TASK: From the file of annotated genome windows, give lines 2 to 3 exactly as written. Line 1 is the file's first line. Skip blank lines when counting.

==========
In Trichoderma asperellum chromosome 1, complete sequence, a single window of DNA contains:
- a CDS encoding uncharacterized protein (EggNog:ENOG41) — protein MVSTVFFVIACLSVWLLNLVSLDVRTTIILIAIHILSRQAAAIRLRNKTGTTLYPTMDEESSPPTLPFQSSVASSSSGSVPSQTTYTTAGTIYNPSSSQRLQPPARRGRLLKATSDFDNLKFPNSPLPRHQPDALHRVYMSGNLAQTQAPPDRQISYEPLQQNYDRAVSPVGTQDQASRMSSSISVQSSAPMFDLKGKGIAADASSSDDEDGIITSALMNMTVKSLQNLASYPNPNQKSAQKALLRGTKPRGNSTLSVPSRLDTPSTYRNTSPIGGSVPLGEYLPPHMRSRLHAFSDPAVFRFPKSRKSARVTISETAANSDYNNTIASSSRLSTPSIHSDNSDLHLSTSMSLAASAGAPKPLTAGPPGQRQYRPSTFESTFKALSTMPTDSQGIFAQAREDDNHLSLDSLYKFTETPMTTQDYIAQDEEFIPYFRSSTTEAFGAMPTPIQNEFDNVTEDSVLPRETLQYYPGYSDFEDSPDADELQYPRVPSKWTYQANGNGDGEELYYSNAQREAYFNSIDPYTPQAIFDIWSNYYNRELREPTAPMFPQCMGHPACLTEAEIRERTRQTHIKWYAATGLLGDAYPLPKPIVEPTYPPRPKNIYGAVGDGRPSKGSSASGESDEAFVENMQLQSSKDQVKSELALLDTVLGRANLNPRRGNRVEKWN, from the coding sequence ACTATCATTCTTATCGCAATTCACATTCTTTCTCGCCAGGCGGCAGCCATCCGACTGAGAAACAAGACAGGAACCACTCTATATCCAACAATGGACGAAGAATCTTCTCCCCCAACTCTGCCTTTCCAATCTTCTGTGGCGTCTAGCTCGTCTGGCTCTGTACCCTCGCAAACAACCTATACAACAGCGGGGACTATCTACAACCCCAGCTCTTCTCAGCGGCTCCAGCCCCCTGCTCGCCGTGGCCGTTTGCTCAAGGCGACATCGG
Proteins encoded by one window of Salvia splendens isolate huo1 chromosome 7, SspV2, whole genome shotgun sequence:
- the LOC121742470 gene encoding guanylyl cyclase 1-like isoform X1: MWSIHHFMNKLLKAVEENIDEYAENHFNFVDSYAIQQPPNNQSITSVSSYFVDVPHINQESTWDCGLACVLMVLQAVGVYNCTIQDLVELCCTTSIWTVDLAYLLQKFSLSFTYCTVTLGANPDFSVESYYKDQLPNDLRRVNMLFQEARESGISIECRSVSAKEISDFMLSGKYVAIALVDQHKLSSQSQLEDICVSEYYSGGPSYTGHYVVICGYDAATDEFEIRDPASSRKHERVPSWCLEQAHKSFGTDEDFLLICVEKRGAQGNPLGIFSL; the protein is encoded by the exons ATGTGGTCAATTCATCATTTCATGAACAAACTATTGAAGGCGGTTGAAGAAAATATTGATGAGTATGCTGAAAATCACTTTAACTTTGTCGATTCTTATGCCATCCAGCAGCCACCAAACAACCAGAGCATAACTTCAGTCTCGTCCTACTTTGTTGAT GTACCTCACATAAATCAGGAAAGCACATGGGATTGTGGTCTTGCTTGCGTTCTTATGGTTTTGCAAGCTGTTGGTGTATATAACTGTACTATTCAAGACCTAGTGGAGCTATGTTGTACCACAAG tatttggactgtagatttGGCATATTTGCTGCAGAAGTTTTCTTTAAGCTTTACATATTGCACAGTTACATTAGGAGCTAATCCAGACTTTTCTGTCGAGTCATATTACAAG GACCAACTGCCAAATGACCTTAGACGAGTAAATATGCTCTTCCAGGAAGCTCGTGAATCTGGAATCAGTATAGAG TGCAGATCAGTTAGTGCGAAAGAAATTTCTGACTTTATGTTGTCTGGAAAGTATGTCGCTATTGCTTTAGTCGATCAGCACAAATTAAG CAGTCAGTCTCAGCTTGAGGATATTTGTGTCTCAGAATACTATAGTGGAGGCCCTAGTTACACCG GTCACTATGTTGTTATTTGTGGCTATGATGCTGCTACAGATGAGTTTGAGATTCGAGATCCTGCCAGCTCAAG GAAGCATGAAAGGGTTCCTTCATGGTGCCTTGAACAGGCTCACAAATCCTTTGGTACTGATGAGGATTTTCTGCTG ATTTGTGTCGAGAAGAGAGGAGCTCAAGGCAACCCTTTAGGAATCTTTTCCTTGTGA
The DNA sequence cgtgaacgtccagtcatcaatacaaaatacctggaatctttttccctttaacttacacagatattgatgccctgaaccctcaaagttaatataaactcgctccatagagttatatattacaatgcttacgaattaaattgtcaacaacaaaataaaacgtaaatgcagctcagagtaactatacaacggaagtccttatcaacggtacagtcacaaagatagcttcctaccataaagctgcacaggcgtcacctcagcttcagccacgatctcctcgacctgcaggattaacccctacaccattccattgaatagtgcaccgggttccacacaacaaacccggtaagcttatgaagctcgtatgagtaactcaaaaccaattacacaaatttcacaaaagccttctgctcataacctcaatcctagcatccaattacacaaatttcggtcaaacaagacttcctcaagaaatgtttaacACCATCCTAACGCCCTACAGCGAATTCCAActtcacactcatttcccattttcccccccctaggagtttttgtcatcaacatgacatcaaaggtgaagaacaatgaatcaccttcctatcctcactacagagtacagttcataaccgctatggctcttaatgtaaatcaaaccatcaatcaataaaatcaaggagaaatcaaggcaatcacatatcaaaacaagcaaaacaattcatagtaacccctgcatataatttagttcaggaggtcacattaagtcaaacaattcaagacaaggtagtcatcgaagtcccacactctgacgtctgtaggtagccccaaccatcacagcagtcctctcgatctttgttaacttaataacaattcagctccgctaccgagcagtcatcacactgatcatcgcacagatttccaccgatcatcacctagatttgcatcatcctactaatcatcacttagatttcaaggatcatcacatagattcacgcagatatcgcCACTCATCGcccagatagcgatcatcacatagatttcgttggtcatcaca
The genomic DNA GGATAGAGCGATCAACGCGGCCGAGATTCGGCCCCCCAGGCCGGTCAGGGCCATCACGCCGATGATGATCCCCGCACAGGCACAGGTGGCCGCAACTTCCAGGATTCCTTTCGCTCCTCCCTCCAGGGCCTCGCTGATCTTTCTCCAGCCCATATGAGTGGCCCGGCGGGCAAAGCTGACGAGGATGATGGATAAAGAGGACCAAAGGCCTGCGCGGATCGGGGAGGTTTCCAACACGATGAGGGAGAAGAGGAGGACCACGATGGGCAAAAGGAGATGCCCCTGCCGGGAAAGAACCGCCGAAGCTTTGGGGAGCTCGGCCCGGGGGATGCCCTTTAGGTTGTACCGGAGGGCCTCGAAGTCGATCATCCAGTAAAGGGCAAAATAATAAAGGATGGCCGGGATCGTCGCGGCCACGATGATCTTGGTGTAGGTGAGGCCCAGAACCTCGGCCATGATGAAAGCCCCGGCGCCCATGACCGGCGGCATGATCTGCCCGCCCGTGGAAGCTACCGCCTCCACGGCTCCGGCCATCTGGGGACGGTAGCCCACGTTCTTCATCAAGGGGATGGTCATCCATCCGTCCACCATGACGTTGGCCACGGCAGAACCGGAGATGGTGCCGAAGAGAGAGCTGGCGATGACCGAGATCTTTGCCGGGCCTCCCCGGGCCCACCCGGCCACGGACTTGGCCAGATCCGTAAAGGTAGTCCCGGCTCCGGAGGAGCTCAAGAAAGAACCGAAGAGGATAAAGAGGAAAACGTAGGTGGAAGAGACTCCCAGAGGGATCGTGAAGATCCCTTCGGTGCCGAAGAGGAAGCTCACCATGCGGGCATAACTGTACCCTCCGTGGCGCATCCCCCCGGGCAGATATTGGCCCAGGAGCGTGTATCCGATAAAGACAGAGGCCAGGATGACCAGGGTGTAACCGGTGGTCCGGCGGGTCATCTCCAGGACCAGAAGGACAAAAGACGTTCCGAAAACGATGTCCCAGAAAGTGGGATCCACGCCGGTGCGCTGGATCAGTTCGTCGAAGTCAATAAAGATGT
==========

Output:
- a CDS encoding uncharacterized protein (EggNog:ENOG41) — protein MVSTVFFVIACLSVWLLNLVSLDVRTTIILIAIHILSRQAAAIRLRNKTGTTLYPTMDEESSPPTLPFQSSVASSSSGSVPSQTTYTTAGTIYNPSSSQRLQPPARRGRLLKATSDFDNLKFPNSPLPRHQPDALHRVYMSGNLAQTQAPPDRQISYEPLQQNYDRAVSPVGTQDQASRMSSSISVQSSAPMFDLKGKGIAADASSSDDEDGIITSALMNMTVKSLQNLASYPNPNQKSAQKALLRGTKPRGNSTLSVPSRLDTPSTYRNTSPIGGSVPLGEYLPPHMRSRLHAFSDPAVFRFPKSRKSARVTISETAANSDYNNTIASSSRLSTPSIHSDNSDLHLSTSMSLAASAGAPKPLTAGPPGQRQYRPSTFESTFKALSTMPTDSQGIFAQAREDDNHLSLDSLYKFTETPMTTQDYIAQDEEFIPYFRSSTTEAFGAMPTPIQNEFDNVTEDSVLPRETLQYYPGYSDFEDSPDADELQYPRVPSKWTYQANGNGDGEELYYSNAQREAYFNSIDPYTPQAIFDIWSNYYNRELREPTAPMFPQCMGHPACLTEAEIRERTRQTHIKWYAATGLLGDAYPLPKPIVEPTYPPRPKNIYGAVGDGRPSKGSSASGESDEAFVENMQLQSSKDQVKSELALLDTVLGRANLNPRRGNRVEKWN, from the coding sequence ACTATCATTCTTATCGCAATTCACATTCTTTCTCGCCAGGCGGCAGCCATCCGACTGAGAAACAAGACAGGAACCACTCTATATCCAACAATGGACGAAGAATCTTCTCCCCCAACTCTGCCTTTCCAATCTTCTGTGGCGTCTAGCTCGTCTGGCTCTGTACCCTCGCAAACAACCTATACAACAGCGGGGACTATCTACAACCCCAGCTCTTCTCAGCGGCTCCAGCCCCCTGCTCGCCGTGGCCGTTTGCTCAAGGCGACATCGG
Proteins encoded by one window of Salvia splendens isolate huo1 chromosome 7, SspV2, whole genome shotgun sequence: